27 Key Snack Food Industry Trends

When you’re in-between meals and feeling a little hungry, chances are that you’ll reach for a snack. With manufacturers located near key places of supply for snack foods, such as almonds, walnuts, corn, or wheat, 1 in 4 snack food manufacturers in the US is located in the West.

The US snack food industry has an estimated value of $124 billion according to Statista and has experienced 3.7% annualized growth from 2011-2016.

The snack food industry has definitely benefited from increased demand levels as the economy has strengthened from the recession years of 2007-2009. With more disposable income available to households, consumer spending has risen for more snacks. According to IBIS World, sales have been boosted in particular for potato and tortilla chips, along with nuts and seeds. What does this mean for future snack food industry trends?

Embracing the Rediscovered Charm of Natural Snack Foods

  • 64% of North American consumers report that they shop for snacks when they visit the grocery store.
  • Almost 90% of adults feel that foods which are fresh and refrigerated are a healthier purchasing option that prepackaged snacks.
  • 78% of consumers are making a strong effort to eat more fresh versus processed foods.
  • Over the past 10 years, the consumption of fresh foods has grown by more than 20%. By 2018, fresh breakfast eatings are expected to jump 9%; lunch, 7%; and dinner, 5%. Fresh eatings by Millennials and Gen Z consumers will increase 11.1% and 7.5%, respectively according to the NPD Group.
  • Look for the snack food industry to create more marketing opportunities that specifically target the Hispanic demographic. Hispanics spend $450+ more per year on fresh foods and 41% of that spending is on fresh foods.
  • Because of this, look for an expansion into single-serve fresh snacks like celery and cucumber, which have seen double-digit percentages of sales growth in the past 5 years.
  • 75% of Millennials associate meat with protein and iron; 62%, with energy; and 53%, with building physical strength, so snacks that can be linked to these fresh foods can also see a boost in sales as well.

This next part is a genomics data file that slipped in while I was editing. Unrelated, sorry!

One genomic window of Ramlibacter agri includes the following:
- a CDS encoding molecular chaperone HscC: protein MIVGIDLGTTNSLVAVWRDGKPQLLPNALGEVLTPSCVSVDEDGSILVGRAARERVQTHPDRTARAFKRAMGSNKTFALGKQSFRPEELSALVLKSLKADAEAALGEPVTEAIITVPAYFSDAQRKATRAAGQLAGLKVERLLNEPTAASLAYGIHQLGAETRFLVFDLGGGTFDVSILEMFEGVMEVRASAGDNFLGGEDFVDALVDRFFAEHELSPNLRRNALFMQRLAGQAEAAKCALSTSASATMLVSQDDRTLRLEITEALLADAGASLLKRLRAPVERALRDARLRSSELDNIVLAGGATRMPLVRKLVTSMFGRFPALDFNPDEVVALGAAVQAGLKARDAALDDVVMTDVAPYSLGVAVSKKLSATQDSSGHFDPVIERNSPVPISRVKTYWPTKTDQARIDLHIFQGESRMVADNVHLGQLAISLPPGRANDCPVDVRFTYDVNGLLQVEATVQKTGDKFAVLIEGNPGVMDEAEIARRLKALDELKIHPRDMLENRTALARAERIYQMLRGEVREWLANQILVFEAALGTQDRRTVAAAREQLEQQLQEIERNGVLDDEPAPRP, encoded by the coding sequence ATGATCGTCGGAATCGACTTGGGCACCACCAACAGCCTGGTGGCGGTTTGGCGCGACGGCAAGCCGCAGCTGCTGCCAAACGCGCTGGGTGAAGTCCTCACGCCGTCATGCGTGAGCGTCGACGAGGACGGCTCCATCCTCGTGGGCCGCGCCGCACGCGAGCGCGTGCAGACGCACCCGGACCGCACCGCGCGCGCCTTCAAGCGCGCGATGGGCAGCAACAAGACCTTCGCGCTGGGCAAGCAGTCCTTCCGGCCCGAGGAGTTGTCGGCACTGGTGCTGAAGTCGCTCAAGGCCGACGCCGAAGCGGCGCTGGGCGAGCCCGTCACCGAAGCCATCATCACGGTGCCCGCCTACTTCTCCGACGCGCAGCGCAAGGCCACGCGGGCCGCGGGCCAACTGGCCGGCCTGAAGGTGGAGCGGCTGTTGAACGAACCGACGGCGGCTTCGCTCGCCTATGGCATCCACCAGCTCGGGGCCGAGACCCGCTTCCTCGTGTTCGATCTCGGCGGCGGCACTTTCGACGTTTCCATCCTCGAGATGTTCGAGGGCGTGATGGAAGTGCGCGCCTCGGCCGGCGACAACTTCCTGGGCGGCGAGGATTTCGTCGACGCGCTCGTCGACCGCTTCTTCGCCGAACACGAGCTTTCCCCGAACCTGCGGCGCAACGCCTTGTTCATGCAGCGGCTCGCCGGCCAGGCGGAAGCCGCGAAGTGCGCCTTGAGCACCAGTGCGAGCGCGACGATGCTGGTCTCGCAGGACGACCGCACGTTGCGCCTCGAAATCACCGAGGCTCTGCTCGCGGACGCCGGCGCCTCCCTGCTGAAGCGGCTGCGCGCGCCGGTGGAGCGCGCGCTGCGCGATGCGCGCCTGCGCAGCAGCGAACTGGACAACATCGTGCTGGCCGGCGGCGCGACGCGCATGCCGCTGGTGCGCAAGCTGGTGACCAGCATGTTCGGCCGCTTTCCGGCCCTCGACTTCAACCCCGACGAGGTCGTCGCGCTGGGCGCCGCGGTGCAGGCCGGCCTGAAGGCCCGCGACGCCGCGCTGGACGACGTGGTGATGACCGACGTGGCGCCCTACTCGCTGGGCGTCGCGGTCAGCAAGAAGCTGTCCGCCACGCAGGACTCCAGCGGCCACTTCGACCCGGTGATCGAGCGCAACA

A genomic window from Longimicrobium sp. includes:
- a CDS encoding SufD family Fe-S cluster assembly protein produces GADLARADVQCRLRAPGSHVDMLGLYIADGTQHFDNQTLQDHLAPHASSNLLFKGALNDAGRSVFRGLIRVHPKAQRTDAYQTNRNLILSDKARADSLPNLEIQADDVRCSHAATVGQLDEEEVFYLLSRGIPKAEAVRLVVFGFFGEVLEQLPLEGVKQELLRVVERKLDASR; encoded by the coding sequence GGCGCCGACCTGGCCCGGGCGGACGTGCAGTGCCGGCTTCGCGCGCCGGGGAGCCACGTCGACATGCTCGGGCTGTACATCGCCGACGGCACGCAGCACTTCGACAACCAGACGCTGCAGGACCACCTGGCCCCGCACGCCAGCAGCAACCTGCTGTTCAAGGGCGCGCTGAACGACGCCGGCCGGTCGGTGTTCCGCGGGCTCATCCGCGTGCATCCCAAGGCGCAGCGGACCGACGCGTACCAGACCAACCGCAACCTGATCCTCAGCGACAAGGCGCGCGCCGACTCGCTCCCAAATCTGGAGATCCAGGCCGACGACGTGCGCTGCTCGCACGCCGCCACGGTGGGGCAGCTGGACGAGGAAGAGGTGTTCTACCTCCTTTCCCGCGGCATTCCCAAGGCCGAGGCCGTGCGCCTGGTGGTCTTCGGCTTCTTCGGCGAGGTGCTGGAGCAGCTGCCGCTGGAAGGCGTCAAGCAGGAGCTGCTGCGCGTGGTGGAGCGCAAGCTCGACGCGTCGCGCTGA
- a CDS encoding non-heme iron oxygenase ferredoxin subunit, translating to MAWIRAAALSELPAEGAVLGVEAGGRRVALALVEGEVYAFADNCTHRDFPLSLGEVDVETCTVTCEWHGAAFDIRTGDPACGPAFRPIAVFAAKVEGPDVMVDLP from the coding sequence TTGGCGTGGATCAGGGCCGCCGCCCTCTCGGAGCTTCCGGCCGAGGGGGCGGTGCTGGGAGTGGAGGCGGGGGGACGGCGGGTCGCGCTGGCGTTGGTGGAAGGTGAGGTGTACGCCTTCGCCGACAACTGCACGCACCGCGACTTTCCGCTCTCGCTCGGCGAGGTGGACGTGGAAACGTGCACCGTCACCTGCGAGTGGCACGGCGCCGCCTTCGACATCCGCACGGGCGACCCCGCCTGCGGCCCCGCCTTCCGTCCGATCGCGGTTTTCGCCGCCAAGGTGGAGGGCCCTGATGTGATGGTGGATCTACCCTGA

• 1 in 5 of the bestselling new foods/drinks introduced in 2013 touted a “fresher flavor” claim, according to reporting from IFT.org.

Snacks used to be something that you opened up from a box. Today snacks are something that you pick up from the produce or deli section of the grocery store or you make at home when you have some spare time. The food industry as a whole is seeing a lot of growth, but snack foods are seeing even more when they can be marketed to the changing tastes of Millennials especially. Single-serve fresh snacks are seen as a healthy option, especially when compared to processed foods or candy, and that is attracting higher price points and revenues.

Changing Lifestyles Mean Changing the Snack Food Industry

  • Nearly half [47%] of all snack eatings occur alone. Even when a person lives in a household with multiple individuals, 39% of eating occasions occur alone.
  • In 2013, 15% of all eating occasions involved foods/beverages eaten within an hour of purchase. Millennials accounted for 40% of these eatings.
  • 27% of the best-selling new foods or beverages that have been introduced since 2013 were either bit-sized or hand-held products. Another 21% would be classified as either ready to use or ready to go.
  • 40% of those in the 18-24 age demographic and 34% in the 25-34 age demographic believe that a vending machine is a viable snack option.
  • Men are more involved in snack purchasing, food preparation, and other aspects of the snack food industry more than every before. In 2014, men were the primary food shopper in 43% of households. 46% of men helped with meal preparation in 2014 versus 38% in 2001. Many households now have multiple meal preparers.

The snack food industry must be able to adapt to the changing lifestyles of consumers today. Men are embracing more of a role at home, especially with food, and this means the industry must market products to them to generate their interest. Millennials and the Gen X’ers are also more active than ever before, which means they are looking for snacks that are easy to consume, yet are still fresh in nature. People are purchasing snacks with the intent to eat them right away. When these needs can be met, the potential for more revenues in the next 5-10 years could be enormous.

The Snack Food Industry and Reasonable Snacking